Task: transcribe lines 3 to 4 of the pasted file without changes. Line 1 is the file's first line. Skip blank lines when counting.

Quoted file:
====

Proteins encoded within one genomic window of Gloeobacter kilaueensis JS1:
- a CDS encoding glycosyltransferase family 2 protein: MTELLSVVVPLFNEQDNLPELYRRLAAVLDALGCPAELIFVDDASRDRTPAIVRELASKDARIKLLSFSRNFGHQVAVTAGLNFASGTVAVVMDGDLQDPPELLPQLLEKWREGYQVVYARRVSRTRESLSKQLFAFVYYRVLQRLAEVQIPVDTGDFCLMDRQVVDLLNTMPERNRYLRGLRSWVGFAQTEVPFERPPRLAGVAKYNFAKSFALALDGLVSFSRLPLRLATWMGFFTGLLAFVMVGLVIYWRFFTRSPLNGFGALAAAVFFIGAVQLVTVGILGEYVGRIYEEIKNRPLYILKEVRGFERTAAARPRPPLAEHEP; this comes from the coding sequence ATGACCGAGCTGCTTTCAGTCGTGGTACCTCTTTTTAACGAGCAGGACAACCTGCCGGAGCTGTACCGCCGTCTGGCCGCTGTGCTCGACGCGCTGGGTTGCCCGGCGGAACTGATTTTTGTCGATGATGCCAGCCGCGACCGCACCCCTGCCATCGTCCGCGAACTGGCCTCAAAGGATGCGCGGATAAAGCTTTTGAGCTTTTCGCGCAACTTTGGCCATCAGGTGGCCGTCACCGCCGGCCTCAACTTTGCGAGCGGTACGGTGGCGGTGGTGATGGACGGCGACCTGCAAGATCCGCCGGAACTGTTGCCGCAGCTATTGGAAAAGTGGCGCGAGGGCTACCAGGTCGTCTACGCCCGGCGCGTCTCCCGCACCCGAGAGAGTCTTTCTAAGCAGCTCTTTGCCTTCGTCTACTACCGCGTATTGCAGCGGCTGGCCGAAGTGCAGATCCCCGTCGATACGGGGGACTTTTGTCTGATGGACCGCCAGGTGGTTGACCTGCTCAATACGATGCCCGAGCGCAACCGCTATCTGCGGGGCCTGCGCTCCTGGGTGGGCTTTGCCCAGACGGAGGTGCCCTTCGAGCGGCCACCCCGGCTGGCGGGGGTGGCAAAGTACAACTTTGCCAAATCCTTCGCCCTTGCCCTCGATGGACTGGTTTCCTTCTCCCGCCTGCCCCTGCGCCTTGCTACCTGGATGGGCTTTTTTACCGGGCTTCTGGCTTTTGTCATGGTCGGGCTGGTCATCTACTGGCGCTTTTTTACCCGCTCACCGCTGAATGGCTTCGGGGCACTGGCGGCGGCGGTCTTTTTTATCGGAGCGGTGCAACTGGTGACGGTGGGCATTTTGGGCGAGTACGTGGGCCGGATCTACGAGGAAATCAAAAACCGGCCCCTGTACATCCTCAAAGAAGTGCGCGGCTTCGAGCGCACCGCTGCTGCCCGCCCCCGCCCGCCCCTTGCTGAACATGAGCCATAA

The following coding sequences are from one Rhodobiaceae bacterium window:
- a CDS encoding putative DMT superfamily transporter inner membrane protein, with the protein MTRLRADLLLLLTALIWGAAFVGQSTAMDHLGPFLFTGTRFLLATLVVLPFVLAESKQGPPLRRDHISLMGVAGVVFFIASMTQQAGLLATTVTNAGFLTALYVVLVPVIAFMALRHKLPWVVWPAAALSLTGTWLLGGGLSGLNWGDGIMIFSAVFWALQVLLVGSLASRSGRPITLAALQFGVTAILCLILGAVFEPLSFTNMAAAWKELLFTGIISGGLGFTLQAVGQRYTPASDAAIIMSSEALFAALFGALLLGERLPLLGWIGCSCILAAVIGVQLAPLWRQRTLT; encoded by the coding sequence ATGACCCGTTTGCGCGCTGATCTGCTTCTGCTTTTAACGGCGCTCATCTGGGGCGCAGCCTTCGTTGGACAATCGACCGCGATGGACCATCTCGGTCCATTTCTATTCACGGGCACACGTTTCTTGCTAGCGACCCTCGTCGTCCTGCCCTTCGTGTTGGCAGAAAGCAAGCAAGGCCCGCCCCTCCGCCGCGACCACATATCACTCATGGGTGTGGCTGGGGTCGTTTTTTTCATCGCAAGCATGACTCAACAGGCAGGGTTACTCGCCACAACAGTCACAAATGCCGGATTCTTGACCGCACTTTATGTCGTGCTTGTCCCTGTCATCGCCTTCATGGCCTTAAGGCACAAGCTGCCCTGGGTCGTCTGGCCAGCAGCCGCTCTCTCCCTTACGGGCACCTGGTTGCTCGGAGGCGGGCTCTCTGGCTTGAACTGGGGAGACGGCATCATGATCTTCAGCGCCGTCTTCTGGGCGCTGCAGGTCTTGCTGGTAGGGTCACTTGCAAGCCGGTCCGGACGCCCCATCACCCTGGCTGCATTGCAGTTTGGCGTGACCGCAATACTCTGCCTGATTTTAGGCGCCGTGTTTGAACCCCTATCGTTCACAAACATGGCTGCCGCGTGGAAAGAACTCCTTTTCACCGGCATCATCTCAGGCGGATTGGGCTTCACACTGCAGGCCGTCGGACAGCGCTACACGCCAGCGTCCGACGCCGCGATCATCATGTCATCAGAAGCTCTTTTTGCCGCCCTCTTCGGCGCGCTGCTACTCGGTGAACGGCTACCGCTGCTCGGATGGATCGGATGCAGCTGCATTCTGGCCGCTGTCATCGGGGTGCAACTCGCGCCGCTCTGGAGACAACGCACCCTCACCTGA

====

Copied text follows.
The following coding sequences are from one Rhodobiaceae bacterium window:
- a CDS encoding putative DMT superfamily transporter inner membrane protein, with the protein MTRLRADLLLLLTALIWGAAFVGQSTAMDHLGPFLFTGTRFLLATLVVLPFVLAESKQGPPLRRDHISLMGVAGVVFFIASMTQQAGLLATTVTNAGFLTALYVVLVPVIAFMALRHKLPWVVWPAAALSLTGTWLLGGGLSGLNWGDGIMIFSAVFWALQVLLVGSLASRSGRPITLAALQFGVTAILCLILGAVFEPLSFTNMAAAWKELLFTGIISGGLGFTLQAVGQRYTPASDAAIIMSSEALFAALFGALLLGERLPLLGWIGCSCILAAVIGVQLAPLWRQRTLT; encoded by the coding sequence ATGACCCGTTTGCGCGCTGATCTGCTTCTGCTTTTAACGGCGCTCATCTGGGGCGCAGCCTTCGTTGGACAATCGACCGCGATGGACCATCTCGGTCCATTTCTATTCACGGGCACACGTTTCTTGCTAGCGACCCTCGTCGTCCTGCCCTTCGTGTTGGCAGAAAGCAAGCAAGGCCCGCCCCTCCGCCGCGACCACATATCACTCATGGGTGTGGCTGGGGTCGTTTTTTTCATCGCAAGCATGACTCAACAGGCAGGGTTACTCGCCACAACAGTCACAAATGCCGGATTCTTGACCGCACTTTATGTCGTGCTTGTCCCTGTCATCGCCTTCATGGCCTTAAGGCACAAGCTGCCCTGGGTCGTCTGGCCAGCAGCCGCTCTCTCCCTTACGGGCACCTGGTTGCTCGGAGGCGGGCTCTCTGGCTTGAACTGGGGAGACGGCATCATGATCTTCAGCGCCGTCTTCTGGGCGCTGCAGGTCTTGCTGGTAGGGTCACTTGCAAGCCGGTCCGGACGCCCCATCACCCTGGCTGCATTGCAGTTTGGCGTGACCGCAATACTCTGCCTGATTTTAGGCGCCGTGTTTGAACCCCTATCGTTCACAAACATGGCTGCCGCGTGGAAAGAACTCCTTTTCACCGGCATCATCTCAGGCGGATTGGGCTTCACACTGCAGGCCGTCGGACAGCGCTACACGCCAGCGTCCGACGCCGCGATCATCATGTCATCAGAAGCTCTTTTTGCCGCCCTCTTCGGCGCGCTGCTACTCGGTGAACGGCTACCGCTGCTCGGATGGATCGGATGCAGCTGCATTCTGGCCGCTGTCATCGGGGTGCAACTCGCGCCGCTCTGGAGACAACGCACCCTCACCTGA